Worst Poet of the Year

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Worst Poet of the Year

We need a laugh this month. My friend, Stuart Lavis, sent me a video of Scottish poet, Walter McCorriscen, who won the “Worst Poet of the Year” award in 1979:

Dear Sir,

Never bite your fingernails

It makes your fingers lumpy

Never bite your fingernails

Your sincerely, Stumpy.

Walter was pure genius! But humour can also have its dark side. An unknown charlady wrote this in 1905:

Here lies a poor woman who was always tired,
She lived in a house where help wasn’t hired:
Her last words on earth were: ‘Dear friends, I am going
To where there’s no cooking, or washing, or sewing,
For everything there is exact to my wishes,
For where they don’t eat, there’s no washing of dishes …’

Unfortunately, it was her suicide note. Virginia Woolf wrote that the inquest jury said she was mad, “which proves once more what it is to be a poet these days.” And still does!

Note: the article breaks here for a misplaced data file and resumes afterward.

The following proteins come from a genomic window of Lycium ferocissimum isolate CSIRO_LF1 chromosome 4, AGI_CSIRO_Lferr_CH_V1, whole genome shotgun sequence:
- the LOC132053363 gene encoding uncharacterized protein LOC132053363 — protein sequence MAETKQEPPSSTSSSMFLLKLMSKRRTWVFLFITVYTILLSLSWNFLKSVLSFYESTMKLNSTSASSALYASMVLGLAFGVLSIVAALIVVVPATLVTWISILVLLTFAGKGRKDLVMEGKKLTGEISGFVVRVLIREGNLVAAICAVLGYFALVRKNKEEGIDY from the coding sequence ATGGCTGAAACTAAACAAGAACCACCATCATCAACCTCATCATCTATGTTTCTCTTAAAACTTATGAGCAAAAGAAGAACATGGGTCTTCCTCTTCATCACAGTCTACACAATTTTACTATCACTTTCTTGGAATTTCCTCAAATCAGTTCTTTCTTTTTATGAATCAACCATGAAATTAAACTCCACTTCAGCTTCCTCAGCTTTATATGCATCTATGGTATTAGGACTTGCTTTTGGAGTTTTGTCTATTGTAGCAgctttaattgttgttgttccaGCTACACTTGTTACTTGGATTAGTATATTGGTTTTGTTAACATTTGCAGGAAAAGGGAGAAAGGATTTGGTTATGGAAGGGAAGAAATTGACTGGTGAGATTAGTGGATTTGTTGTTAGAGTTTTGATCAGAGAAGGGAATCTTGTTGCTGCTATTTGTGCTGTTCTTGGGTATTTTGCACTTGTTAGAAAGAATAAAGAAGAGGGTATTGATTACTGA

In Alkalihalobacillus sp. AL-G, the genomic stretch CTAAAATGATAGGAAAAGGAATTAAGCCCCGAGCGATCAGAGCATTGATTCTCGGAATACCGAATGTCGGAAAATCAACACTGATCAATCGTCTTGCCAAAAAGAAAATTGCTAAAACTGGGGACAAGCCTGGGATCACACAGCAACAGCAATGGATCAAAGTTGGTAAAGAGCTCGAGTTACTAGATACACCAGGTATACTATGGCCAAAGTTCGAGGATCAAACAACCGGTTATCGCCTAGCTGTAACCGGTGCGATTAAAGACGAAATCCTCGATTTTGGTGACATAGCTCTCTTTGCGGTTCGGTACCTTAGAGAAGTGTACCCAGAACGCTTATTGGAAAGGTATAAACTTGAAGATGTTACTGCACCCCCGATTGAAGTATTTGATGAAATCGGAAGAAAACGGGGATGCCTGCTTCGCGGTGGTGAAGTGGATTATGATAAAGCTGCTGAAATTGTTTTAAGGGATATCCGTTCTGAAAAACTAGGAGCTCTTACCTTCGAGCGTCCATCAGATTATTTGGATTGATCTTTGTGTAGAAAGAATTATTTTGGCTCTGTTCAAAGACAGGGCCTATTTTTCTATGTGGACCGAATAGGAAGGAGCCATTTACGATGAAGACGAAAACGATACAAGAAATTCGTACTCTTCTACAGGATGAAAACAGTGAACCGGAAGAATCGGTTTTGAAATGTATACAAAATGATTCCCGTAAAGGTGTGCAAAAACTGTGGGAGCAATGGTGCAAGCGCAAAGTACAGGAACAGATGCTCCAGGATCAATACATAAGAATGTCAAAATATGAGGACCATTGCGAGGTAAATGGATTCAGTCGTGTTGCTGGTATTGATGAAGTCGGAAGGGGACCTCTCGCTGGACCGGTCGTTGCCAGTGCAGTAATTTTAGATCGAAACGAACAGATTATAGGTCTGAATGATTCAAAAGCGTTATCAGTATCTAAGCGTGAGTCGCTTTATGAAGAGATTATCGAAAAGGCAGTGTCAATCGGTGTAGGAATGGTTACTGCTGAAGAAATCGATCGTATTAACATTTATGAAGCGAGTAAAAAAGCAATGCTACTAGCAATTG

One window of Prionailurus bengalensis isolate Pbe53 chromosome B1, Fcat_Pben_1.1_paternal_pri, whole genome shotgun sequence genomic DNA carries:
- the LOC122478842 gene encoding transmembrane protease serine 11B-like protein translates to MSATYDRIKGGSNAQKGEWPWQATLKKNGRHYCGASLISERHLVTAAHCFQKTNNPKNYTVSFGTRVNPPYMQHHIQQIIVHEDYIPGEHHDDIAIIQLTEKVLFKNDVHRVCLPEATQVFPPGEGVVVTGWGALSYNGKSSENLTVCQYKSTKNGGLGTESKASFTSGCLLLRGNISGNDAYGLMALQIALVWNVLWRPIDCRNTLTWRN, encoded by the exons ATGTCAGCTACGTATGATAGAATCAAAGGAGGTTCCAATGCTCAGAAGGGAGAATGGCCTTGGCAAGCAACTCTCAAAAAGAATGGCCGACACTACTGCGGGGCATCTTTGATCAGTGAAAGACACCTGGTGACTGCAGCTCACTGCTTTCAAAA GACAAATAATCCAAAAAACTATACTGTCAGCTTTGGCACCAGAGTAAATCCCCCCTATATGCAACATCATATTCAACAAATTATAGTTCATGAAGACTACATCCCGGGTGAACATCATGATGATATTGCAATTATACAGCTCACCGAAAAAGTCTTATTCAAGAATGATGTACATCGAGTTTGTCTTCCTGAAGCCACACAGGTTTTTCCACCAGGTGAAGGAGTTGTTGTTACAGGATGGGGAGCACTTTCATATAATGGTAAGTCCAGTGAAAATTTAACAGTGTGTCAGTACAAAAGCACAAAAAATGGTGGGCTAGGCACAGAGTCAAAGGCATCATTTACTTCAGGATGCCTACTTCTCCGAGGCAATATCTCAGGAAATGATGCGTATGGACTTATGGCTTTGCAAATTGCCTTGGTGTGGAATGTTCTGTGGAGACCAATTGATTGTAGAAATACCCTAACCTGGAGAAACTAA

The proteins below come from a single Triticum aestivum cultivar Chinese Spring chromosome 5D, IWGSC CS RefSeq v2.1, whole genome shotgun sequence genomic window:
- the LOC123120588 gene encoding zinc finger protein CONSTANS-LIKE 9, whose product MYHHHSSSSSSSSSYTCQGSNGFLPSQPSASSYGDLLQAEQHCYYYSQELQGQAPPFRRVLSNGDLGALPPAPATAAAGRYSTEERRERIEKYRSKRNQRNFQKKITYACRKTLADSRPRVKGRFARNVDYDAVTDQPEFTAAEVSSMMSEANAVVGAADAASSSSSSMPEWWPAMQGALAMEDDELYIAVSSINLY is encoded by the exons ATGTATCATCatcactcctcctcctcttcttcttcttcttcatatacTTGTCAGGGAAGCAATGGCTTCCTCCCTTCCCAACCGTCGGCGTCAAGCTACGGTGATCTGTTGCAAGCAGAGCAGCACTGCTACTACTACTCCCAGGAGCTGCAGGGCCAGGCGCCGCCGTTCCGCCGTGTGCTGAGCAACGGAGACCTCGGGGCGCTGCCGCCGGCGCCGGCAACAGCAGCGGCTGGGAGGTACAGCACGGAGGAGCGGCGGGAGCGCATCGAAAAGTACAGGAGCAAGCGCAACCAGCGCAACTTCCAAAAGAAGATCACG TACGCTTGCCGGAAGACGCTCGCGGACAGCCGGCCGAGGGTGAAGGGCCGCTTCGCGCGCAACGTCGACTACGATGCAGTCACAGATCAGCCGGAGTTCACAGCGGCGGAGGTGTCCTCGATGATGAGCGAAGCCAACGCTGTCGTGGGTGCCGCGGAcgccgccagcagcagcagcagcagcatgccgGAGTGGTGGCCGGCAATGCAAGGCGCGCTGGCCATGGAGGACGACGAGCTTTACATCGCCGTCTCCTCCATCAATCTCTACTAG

The nonsense of “The Walrus and the Carpenter” by Lewis Carroll always makes me smile:

‘The time has come,’ the Walrus said,
‘To talk of many things:
Of shoes — and ships — and sealing-wax —
Of cabbages — and kings —
And why the sea is boiling hot —
And whether pigs have wings …’

Everyone’s favourite humourist is Wendy Cope:

Bloody men are like bloody buses
You wait for about a year
And as soon as one approaches your stop
Two or three others appear.
You look at them flashing their indicators,
Offering you a ride.

I’ll finish with McCorriscen:

My wife was poorly, Walter,

In fact, she’s so unsteady

I’ve had to carry her doon the stairs

To get my breakfast ready.

 

First published in Swindon Link